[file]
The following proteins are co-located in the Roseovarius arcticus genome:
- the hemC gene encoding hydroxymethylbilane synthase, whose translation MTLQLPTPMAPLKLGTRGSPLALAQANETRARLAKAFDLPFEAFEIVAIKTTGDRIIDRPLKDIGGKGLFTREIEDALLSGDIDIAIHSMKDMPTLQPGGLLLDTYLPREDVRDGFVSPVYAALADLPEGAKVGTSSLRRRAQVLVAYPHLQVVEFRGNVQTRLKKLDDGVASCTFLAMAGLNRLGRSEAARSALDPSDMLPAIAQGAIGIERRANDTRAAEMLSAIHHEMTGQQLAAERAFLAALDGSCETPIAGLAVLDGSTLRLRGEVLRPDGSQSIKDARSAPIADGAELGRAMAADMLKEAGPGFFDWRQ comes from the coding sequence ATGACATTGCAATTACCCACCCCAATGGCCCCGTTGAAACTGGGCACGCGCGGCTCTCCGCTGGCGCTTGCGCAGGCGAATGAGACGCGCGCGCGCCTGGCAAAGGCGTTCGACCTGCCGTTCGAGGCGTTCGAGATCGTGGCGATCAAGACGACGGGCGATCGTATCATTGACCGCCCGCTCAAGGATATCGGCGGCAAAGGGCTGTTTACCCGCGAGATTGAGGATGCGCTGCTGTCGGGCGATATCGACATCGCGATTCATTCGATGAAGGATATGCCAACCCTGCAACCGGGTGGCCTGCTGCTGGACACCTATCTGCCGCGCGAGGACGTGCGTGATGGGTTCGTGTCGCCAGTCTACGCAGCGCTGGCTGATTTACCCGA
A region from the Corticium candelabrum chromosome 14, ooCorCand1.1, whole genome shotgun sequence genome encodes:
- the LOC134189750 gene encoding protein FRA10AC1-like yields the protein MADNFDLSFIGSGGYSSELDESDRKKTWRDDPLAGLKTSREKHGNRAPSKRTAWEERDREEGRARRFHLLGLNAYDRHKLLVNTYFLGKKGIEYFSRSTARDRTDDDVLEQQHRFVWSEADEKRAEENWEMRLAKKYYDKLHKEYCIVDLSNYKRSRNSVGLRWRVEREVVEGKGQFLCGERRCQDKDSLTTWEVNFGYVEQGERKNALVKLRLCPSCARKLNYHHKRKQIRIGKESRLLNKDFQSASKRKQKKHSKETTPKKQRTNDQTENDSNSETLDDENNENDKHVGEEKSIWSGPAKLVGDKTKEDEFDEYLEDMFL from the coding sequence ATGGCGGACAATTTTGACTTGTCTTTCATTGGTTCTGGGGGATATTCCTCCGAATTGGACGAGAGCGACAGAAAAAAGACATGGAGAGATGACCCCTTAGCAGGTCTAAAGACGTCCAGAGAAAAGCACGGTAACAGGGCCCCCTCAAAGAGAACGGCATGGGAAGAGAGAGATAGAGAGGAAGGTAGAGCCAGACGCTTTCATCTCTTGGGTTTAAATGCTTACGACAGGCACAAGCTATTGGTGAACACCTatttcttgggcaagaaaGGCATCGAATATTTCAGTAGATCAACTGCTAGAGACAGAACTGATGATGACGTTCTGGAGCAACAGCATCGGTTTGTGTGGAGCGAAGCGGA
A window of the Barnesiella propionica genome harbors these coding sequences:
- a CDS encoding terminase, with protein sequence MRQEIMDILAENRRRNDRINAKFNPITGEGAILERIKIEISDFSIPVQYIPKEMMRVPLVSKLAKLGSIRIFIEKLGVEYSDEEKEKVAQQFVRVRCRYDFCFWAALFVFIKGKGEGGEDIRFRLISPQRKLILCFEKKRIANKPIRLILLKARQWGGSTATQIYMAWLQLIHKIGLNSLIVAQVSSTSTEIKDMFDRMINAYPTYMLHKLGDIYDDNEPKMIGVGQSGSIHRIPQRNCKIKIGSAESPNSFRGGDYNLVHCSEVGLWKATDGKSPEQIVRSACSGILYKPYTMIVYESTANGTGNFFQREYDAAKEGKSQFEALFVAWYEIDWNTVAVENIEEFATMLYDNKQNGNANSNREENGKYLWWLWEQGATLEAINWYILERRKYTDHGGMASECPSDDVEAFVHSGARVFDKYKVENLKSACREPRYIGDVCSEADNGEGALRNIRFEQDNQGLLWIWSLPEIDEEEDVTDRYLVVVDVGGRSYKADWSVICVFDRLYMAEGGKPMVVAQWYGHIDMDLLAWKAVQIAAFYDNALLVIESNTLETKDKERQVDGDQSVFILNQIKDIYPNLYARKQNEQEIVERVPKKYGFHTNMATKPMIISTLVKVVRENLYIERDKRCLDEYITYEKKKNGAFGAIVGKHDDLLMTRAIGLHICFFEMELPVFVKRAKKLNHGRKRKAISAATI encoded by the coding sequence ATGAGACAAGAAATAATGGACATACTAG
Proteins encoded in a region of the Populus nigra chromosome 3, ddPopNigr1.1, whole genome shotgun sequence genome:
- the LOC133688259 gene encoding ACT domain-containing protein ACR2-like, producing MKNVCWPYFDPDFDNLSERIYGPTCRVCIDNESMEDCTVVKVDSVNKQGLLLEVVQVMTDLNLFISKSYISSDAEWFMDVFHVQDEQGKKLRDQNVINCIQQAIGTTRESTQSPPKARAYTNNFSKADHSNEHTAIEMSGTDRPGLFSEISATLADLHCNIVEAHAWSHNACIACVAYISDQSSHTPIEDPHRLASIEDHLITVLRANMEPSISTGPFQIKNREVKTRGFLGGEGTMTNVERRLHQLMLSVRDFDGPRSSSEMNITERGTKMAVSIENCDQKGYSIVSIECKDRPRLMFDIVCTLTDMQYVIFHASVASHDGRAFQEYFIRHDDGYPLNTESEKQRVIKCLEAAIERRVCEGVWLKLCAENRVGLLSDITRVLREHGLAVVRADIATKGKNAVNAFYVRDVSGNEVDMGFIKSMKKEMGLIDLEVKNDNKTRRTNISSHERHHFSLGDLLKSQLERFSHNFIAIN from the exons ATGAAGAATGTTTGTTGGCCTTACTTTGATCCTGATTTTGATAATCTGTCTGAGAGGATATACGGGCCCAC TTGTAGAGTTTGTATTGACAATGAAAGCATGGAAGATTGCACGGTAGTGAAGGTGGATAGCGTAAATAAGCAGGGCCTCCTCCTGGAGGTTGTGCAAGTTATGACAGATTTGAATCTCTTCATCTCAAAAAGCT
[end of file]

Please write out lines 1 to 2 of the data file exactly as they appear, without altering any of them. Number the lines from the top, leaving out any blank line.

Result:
The following proteins are co-located in the Roseovarius arcticus genome:
- the hemC gene encoding hydroxymethylbilane synthase, whose translation MTLQLPTPMAPLKLGTRGSPLALAQANETRARLAKAFDLPFEAFEIVAIKTTGDRIIDRPLKDIGGKGLFTREIEDALLSGDIDIAIHSMKDMPTLQPGGLLLDTYLPREDVRDGFVSPVYAALADLPEGAKVGTSSLRRRAQVLVAYPHLQVVEFRGNVQTRLKKLDDGVASCTFLAMAGLNRLGRSEAARSALDPSDMLPAIAQGAIGIERRANDTRAAEMLSAIHHEMTGQQLAAERAFLAALDGSCETPIAGLAVLDGSTLRLRGEVLRPDGSQSIKDARSAPIADGAELGRAMAADMLKEAGPGFFDWRQ comes from the coding sequence ATGACATTGCAATTACCCACCCCAATGGCCCCGTTGAAACTGGGCACGCGCGGCTCTCCGCTGGCGCTTGCGCAGGCGAATGAGACGCGCGCGCGCCTGGCAAAGGCGTTCGACCTGCCGTTCGAGGCGTTCGAGATCGTGGCGATCAAGACGACGGGCGATCGTATCATTGACCGCCCGCTCAAGGATATCGGCGGCAAAGGGCTGTTTACCCGCGAGATTGAGGATGCGCTGCTGTCGGGCGATATCGACATCGCGATTCATTCGATGAAGGATATGCCAACCCTGCAACCGGGTGGCCTGCTGCTGGACACCTATCTGCCGCGCGAGGACGTGCGTGATGGGTTCGTGTCGCCAGTCTACGCAGCGCTGGCTGATTTACCCGA